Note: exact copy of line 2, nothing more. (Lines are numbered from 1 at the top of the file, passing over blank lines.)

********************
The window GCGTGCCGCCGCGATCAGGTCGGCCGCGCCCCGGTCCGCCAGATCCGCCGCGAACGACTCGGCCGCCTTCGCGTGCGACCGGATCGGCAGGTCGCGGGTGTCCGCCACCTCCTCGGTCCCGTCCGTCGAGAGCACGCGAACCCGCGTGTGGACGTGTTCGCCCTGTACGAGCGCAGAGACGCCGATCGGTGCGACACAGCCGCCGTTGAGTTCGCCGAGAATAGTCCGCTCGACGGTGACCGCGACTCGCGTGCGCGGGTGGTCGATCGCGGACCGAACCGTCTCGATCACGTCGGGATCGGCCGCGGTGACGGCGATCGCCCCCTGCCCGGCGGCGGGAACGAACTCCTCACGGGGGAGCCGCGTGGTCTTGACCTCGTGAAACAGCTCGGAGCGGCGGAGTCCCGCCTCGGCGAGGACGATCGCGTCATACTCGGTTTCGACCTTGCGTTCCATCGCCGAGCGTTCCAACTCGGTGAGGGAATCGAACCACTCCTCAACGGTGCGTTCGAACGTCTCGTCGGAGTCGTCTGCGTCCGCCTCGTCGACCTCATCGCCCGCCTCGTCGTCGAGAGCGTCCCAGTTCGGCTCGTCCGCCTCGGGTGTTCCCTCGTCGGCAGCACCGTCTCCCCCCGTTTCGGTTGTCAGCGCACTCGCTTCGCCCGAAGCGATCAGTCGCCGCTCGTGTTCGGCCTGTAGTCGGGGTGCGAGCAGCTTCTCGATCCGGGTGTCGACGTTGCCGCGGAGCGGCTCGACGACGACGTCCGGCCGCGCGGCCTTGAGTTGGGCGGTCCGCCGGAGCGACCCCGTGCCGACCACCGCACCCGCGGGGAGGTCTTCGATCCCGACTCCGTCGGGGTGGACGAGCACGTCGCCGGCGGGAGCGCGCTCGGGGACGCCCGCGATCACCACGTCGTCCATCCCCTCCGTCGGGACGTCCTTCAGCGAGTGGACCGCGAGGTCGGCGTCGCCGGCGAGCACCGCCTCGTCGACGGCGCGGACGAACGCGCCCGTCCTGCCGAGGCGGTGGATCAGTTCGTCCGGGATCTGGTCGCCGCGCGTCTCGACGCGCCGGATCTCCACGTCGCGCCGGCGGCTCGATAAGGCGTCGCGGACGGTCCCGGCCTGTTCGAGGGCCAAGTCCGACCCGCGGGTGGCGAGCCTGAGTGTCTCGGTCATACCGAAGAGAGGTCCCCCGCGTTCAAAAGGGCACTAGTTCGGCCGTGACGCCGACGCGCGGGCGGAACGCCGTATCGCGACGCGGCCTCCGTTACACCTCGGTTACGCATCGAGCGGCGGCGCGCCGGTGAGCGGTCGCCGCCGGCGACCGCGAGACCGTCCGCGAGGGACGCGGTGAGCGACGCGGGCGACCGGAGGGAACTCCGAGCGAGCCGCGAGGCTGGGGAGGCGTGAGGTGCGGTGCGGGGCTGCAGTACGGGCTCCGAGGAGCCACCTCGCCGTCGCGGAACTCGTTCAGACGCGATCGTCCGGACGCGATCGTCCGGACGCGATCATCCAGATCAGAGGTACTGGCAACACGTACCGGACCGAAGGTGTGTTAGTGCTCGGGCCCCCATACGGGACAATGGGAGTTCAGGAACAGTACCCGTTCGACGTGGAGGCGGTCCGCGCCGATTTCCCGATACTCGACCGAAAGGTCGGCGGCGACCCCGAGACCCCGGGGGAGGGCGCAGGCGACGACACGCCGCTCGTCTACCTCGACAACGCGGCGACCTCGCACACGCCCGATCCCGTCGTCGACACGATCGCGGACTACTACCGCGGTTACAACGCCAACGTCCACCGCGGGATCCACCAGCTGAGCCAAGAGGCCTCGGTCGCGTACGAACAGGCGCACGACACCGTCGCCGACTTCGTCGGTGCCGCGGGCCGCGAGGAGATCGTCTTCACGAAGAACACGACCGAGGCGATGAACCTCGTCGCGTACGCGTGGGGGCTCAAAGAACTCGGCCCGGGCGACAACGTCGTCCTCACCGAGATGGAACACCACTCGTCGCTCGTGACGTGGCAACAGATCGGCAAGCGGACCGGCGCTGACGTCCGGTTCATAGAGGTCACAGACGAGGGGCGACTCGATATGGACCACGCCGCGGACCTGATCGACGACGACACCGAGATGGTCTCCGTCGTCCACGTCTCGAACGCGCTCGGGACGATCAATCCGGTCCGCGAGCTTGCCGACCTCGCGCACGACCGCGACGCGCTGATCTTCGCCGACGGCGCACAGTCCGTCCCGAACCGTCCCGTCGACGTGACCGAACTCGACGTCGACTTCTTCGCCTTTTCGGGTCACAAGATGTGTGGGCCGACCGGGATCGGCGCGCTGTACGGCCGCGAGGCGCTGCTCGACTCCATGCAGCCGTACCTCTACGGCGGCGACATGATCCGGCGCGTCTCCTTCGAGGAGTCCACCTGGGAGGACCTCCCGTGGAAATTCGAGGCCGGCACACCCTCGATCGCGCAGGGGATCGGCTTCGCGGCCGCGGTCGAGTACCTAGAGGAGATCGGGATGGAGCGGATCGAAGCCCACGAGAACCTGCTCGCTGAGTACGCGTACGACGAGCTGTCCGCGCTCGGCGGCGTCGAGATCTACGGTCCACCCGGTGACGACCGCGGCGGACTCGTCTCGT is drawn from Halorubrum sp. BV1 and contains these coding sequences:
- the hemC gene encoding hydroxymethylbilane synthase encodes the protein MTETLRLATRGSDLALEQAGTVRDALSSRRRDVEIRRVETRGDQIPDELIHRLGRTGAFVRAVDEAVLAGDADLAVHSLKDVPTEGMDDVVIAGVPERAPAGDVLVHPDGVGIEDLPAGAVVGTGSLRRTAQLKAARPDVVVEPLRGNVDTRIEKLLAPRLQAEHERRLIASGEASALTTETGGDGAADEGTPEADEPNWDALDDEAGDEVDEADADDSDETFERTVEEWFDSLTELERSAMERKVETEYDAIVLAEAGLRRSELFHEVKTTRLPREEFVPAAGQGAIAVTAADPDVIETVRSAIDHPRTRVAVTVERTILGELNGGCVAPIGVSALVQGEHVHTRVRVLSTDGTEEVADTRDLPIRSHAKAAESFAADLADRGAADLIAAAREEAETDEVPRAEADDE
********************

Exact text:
- the hemC gene encoding hydroxymethylbilane synthase encodes the protein MTETLRLATRGSDLALEQAGTVRDALSSRRRDVEIRRVETRGDQIPDELIHRLGRTGAFVRAVDEAVLAGDADLAVHSLKDVPTEGMDDVVIAGVPERAPAGDVLVHPDGVGIEDLPAGAVVGTGSLRRTAQLKAARPDVVVEPLRGNVDTRIEKLLAPRLQAEHERRLIASGEASALTTETGGDGAADEGTPEADEPNWDALDDEAGDEVDEADADDSDETFERTVEEWFDSLTELERSAMERKVETEYDAIVLAEAGLRRSELFHEVKTTRLPREEFVPAAGQGAIAVTAADPDVIETVRSAIDHPRTRVAVTVERTILGELNGGCVAPIGVSALVQGEHVHTRVRVLSTDGTEEVADTRDLPIRSHAKAAESFAADLADRGAADLIAAAREEAETDEVPRAEADDE